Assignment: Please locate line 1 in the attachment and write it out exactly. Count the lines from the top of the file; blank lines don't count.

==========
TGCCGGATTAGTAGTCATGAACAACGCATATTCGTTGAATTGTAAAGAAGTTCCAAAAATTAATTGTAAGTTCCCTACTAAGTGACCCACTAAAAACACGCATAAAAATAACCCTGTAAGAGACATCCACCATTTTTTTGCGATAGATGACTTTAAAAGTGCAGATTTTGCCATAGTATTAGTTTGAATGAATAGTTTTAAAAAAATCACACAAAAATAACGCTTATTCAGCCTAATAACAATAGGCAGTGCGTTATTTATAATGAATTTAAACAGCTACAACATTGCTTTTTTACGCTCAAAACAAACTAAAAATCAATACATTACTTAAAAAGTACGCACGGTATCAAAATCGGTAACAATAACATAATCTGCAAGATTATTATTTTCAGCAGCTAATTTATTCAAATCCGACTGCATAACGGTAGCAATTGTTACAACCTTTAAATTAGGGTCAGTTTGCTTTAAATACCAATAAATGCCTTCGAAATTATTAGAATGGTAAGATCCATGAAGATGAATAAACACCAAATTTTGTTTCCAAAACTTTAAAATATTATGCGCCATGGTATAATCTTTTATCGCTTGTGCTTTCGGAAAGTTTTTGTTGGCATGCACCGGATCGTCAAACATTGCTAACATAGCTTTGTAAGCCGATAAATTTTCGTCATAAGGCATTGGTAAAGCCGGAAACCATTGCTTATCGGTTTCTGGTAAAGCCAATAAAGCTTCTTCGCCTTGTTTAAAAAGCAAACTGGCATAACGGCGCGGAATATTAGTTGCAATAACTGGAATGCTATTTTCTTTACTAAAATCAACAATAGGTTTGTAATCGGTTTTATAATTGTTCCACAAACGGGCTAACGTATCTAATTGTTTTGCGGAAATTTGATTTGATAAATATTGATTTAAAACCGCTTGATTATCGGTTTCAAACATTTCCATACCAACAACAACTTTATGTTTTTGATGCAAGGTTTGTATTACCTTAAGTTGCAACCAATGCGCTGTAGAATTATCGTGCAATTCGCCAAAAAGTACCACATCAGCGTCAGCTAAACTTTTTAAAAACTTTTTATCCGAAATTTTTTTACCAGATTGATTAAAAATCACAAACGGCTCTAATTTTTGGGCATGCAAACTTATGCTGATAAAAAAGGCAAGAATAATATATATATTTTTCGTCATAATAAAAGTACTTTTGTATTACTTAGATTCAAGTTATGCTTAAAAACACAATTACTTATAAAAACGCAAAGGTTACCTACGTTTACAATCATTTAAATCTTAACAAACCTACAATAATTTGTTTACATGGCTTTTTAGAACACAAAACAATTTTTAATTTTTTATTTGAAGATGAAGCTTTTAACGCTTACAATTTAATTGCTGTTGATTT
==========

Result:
TGCCGGATTAGTAGTCATGAACAACGCATATTCGTTGAATTGTAAAGAAGTTCCAAAAATTAATTGTAAGTTCCCTACTAAGTGACCCACTAAAAACACGCATAAAAATAACCCTGTAAGAGACATCCACCATTTTTTTGCGATAGATGACTTTAAAAGTGCAGATTTTGCCATAGTATTAGTTTGAATGAATAGTTTTAAAAAAATCACACAAAAATAACGCTTATTCAGCCTAATAACAATAGGCAGTGCGTTATTTATAATGAATTTAAACAGCTACAACATTGCTTTTTTACGCTCAAAACAAACTAAAAATCAATACATTACTTAAAAAGTACGCACGGTATCAAAATCGGTAACAATAACATAATCTGCAAGATTATTATTTTCAGCAGCTAATTTATTCAAATCCGACTGCATAACGGTAGCAATTGTTACAACCTTTAAATTAGGGTCAGTTTGCTTTAAATACCAATAAATGCCTTCGAAATTATTAGAATGGTAAGATCCATGAAGATGAATAAACACCAAATTTTGTTTCCAAAACTTTAAAATATTATGCGCCATGGTATAATCTTTTATCGCTTGTGCTTTCGGAAAGTTTTTGTTGGCATGCACCGGATCGTCAAACATTGCTAACATAGCTTTGTAAGCCGATAAATTTTCGTCATAAGGCATTGGTAAAGCCGGAAACCATTGCTTATCGGTTTCTGGTAAAGCCAATAAAGCTTCTTCGCCTTGTTTAAAAAGCAAACTGGCATAACGGCGCGGAATATTAGTTGCAATAACTGGAATGCTATTTTCTTTACTAAAATCAACAATAGGTTTGTAATCGGTTTTATAATTGTTCCACAAACGGGCTAACGTATCTAATTGTTTTGCGGAAATTTGATTTGATAAATATTGATTTAAAACCGCTTGATTATCGGTTTCAAACATTTCCATACCAACAACAACTTTATGTTTTTGATGCAAGGTTTGTATTACCTTAAGTTGCAACCAATGCGCTGTAGAATTATCGTGCAATTCGCCAAAAAGTACCACATCAGCGTCAGCTAAACTTTTTAAAAACTTTTTATCCGAAATTTTTTTACCAGATTGATTAAAAATCACAAACGGCTCTAATTTTTGGGCATGCAAACTTATGCTGATAAAAAAGGCAAGAATAATATATATATTTTTCGTCATAATAAAAGTACTTTTGTATTACTTAGATTCAAGTTATGCTTAAAAACACAATTACTTATAAAAACGCAAAGGTTACCTACGTTTACAATCATTTAAATCTTAACAAACCTACAATAATTTGTTTACATGGCTTTTTAGAACACAAAACAATTTTTAATTTTTTATTTGAAGATGAAGCTTTTAACGCTTACAATTTAATTGCTGTTGATTT